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HistoryThe first US Flag was an unofficial banner flown during the American Revolution, consisting of thirteen bars like the modern flag, but with a British Union Jack in the Left where the Stars would be, and was known as the "Continental Colors", or the "Grand Union" Flag. As the original colonists still considered themselves British subjects even while they were revolting against the crown, this was not seen as contradictory in any terms. This flag was also very similar to the British East India Company's flag of the time, although this one could have from nine to 13 stripes. By the end of the Revolution, it became clear that America was going to establish their own nation, so a redesign of the flag was necessary. Many different military units used different flags, although most had the red, white and blue color pattern (or any combination thereof), with stars and stripes. The Continental Congress did not officially designate a certain flag, and multiple different styles, most hand made, were used. While the thirteen stripes were similar on all, the Stars were arranged according to the designers preference: the "Betty Ross" flag had 13 stars in a circle, while the "Cowpens" flag had 12 stars in a circle, with a thirteenth in the center, and the "Francis Hopkinson" flag with six pointed stars arranged in rows of 3/2/3/2/3, and this flag is considered the "First" official flag, as Hopkinson was a member of Congress, and submitted the design to the body to be accepted with the Flag Resolution of 1777, although different versions would continue to exist there after.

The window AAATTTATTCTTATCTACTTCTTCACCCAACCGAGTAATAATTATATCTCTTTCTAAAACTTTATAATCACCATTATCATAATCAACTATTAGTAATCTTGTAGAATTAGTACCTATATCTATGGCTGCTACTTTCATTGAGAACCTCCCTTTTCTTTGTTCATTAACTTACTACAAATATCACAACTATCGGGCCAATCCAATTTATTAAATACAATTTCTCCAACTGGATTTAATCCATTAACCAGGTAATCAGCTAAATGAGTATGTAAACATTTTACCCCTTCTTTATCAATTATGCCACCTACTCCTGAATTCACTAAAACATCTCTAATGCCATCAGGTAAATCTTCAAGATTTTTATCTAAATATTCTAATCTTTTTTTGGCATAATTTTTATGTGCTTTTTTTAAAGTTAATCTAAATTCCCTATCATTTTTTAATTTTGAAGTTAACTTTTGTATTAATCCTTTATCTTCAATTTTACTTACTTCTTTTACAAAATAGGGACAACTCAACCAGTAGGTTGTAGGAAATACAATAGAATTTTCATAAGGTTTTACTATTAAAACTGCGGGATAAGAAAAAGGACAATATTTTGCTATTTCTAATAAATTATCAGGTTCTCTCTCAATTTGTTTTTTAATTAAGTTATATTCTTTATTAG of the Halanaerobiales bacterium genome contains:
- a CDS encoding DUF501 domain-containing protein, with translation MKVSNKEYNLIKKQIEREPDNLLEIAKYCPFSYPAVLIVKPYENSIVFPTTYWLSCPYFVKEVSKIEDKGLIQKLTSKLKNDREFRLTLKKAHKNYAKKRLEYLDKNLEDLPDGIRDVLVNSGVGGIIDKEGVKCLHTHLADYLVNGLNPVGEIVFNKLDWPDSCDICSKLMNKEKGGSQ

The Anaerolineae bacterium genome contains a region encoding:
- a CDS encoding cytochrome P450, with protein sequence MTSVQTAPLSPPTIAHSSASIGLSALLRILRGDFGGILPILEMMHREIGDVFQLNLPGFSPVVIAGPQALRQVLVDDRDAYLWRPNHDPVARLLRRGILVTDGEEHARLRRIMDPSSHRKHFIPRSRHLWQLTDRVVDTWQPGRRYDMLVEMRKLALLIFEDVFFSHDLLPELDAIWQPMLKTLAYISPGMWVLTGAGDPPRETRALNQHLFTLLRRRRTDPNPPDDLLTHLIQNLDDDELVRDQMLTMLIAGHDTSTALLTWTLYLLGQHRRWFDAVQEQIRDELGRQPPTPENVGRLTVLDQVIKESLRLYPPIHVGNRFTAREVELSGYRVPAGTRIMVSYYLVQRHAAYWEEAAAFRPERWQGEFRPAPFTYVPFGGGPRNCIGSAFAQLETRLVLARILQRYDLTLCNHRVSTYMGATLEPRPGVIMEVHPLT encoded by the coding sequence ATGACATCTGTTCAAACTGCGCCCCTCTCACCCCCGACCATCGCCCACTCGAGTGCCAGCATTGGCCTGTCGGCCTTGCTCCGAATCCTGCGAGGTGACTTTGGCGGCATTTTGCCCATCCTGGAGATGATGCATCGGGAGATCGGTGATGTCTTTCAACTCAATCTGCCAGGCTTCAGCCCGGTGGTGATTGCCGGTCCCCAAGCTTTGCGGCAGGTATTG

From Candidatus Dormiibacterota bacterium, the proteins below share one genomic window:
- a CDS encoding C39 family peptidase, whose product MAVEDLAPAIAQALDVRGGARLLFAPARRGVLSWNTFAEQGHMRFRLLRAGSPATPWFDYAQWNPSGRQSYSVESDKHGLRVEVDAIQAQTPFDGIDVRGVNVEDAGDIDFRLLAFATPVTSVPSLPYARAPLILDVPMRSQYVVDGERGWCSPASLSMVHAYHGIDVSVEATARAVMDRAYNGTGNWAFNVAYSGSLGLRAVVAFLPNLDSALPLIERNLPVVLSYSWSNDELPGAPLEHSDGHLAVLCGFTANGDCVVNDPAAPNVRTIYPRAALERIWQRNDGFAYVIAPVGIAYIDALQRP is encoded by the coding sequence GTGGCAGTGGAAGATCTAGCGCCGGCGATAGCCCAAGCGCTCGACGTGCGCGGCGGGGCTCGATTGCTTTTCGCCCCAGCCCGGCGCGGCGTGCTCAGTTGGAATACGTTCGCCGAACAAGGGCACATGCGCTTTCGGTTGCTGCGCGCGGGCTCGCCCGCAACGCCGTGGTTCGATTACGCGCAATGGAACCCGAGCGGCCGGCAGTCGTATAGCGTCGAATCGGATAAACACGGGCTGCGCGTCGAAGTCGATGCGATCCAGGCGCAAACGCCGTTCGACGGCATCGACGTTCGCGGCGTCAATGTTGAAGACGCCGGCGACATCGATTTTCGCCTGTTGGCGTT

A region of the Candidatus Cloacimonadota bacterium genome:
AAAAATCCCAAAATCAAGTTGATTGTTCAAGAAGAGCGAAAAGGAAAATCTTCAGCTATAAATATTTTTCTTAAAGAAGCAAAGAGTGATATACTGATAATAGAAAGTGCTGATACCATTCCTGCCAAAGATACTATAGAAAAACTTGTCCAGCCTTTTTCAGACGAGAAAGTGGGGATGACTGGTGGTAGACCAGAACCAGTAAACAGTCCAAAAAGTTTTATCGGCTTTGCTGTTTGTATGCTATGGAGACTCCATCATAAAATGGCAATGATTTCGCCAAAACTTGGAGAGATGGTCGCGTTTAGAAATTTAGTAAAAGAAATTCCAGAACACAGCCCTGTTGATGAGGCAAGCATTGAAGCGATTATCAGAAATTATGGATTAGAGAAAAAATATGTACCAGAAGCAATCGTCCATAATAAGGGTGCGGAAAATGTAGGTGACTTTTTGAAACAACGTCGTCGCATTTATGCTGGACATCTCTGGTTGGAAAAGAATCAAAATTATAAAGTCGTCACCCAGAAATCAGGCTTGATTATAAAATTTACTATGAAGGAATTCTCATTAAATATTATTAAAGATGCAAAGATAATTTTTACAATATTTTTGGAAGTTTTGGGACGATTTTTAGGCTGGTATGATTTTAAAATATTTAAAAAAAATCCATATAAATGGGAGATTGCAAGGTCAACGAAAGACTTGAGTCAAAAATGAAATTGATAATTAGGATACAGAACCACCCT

In the 1790s, as Vermont and Kentucky entered the union, the flag was updated with 15 stars and stripes. With the acceptance of Tennessee in 1792, however, it became clear that a star and strip per state would quickly "clutter" the flag, so the number of stripes was reduced to 13 with the first Flag Act (1793), and the 13 stripe flag was made official, with a new star to be added for every state. However, no specific design was named, so the well-known "circle" flags continued to be used. Ohio (1803) brought the number of stars to 17, and that flag, with 13 stripes, was the one that inspired Francis Scott Key to write "The Star Spangled Banner" during the Siege of Baltimore in the First American War.
After the war, it took until 1820 for the next revision of the flag, to reflect the entrance of Illinois (1818) and Maine (1820), and now 19 stars. A 20 star flag was created in 1821 with the entrance of Missouri, and now this flag law laid out the rules for the US flag: namely that the stars should only be displayed in rows, with the number of stars per row to be announced by the President via Executive Order. Only Congress maintained the right to completely change the flag, however. The introduction of Florida, Michigan and Indiana (1837), Louisiana and Mississippi (1840), Arkansas (1841), Wisconsin (1842), Texas, Iowa (1847) and West Virginia (1852) had no problems entering the union flag wise, and raised the number to 30.
The aftermath of the War of Confederate Independence posed a delicate problem to the US Congress over the flag: was it advisable to maintain the current 30 star design, or would it be better to only have stars for the states that were now in the union? And considering that four of the original 13 states (Virginia, North and South Carolina and Georgia) broke away, should the stripes be reduced to only nine? Many Democrats demanded that they remain the same as they believed the Confederacy broke away unlawfully, while the Liberal Party lead by Abraham Lincoln proposed to reduce the number of stars, to put the war behind the States. Eventually, a compromise was worked out: the stripes would remain the same, to maintain continuity, while the stars would be reduced to the present number of states. This was further complicated by the union of Rhode Island and Connecticut, which reduced the stars to 17 with the new Flag act of 1864.
The number of stars once again increased with the entrance of Minnesota (1867), Nebraska (1868), Cimarron (1887), Dakota (1888), and Sequoyah (1900), bringing the number to 22 in time for the Second Global War. After the war, with the vast Oregon Territory, as well as Northern Virginia (1920) and Kentucky (1922) being annexed by the US, the number of stars once again grew: Colorado (1920), Montana (1921), Colombia (1925), Deseret (1928) and Oregon (1929) as the 29th state of the Union. After the Third Global War, California was introduced as a state only in 1954, bringing the number of states once again to 30, where it has remained to this day.